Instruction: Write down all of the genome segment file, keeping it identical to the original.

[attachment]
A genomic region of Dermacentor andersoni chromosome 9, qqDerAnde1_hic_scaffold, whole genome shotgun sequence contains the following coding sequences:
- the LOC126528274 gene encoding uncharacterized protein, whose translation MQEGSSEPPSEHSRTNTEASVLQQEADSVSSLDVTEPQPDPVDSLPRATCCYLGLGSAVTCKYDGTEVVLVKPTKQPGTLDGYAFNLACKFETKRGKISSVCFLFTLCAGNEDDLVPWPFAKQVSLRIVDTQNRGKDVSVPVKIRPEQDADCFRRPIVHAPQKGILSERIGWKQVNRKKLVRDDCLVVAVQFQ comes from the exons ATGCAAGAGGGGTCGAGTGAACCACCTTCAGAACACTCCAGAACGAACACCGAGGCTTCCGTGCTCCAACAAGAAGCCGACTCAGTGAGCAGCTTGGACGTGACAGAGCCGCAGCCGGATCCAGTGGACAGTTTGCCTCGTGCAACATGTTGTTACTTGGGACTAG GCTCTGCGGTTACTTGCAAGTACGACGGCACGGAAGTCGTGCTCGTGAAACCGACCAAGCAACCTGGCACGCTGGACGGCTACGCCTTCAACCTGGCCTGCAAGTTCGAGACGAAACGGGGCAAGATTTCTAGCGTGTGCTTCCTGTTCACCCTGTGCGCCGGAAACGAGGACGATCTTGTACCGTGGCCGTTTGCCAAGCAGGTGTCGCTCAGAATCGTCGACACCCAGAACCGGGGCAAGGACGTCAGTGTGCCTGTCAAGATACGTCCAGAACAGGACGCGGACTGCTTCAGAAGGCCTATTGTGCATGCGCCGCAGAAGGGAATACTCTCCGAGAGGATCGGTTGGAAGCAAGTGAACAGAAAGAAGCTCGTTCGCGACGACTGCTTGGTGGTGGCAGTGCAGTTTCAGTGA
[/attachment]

A genomic region of Dermacentor andersoni chromosome 9, qqDerAnde1_hic_scaffold, whole genome shotgun sequence contains the following coding sequences:
- the LOC126528274 gene encoding uncharacterized protein, whose translation MQEGSSEPPSEHSRTNTEASVLQQEADSVSSLDVTEPQPDPVDSLPRATCCYLGLGSAVTCKYDGTEVVLVKPTKQPGTLDGYAFNLACKFETKRGKISSVCFLFTLCAGNEDDLVPWPFAKQVSLRIVDTQNRGKDVSVPVKIRPEQDADCFRRPIVHAPQKGILSERIGWKQVNRKKLVRDDCLVVAVQFQ comes from the exons ATGCAAGAGGGGTCGAGTGAACCACCTTCAGAACACTCCAGAACGAACACCGAGGCTTCCGTGCTCCAACAAGAAGCCGACTCAGTGAGCAGCTTGGACGTGACAGAGCCGCAGCCGGATCCAGTGGACAGTTTGCCTCGTGCAACATGTTGTTACTTGGGACTAG GCTCTGCGGTTACTTGCAAGTACGACGGCACGGAAGTCGTGCTCGTGAAACCGACCAAGCAACCTGGCACGCTGGACGGCTACGCCTTCAACCTGGCCTGCAAGTTCGAGACGAAACGGGGCAAGATTTCTAGCGTGTGCTTCCTGTTCACCCTGTGCGCCGGAAACGAGGACGATCTTGTACCGTGGCCGTTTGCCAAGCAGGTGTCGCTCAGAATCGTCGACACCCAGAACCGGGGCAAGGACGTCAGTGTGCCTGTCAAGATACGTCCAGAACAGGACGCGGACTGCTTCAGAAGGCCTATTGTGCATGCGCCGCAGAAGGGAATACTCTCCGAGAGGATCGGTTGGAAGCAAGTGAACAGAAAGAAGCTCGTTCGCGACGACTGCTTGGTGGTGGCAGTGCAGTTTCAGTGA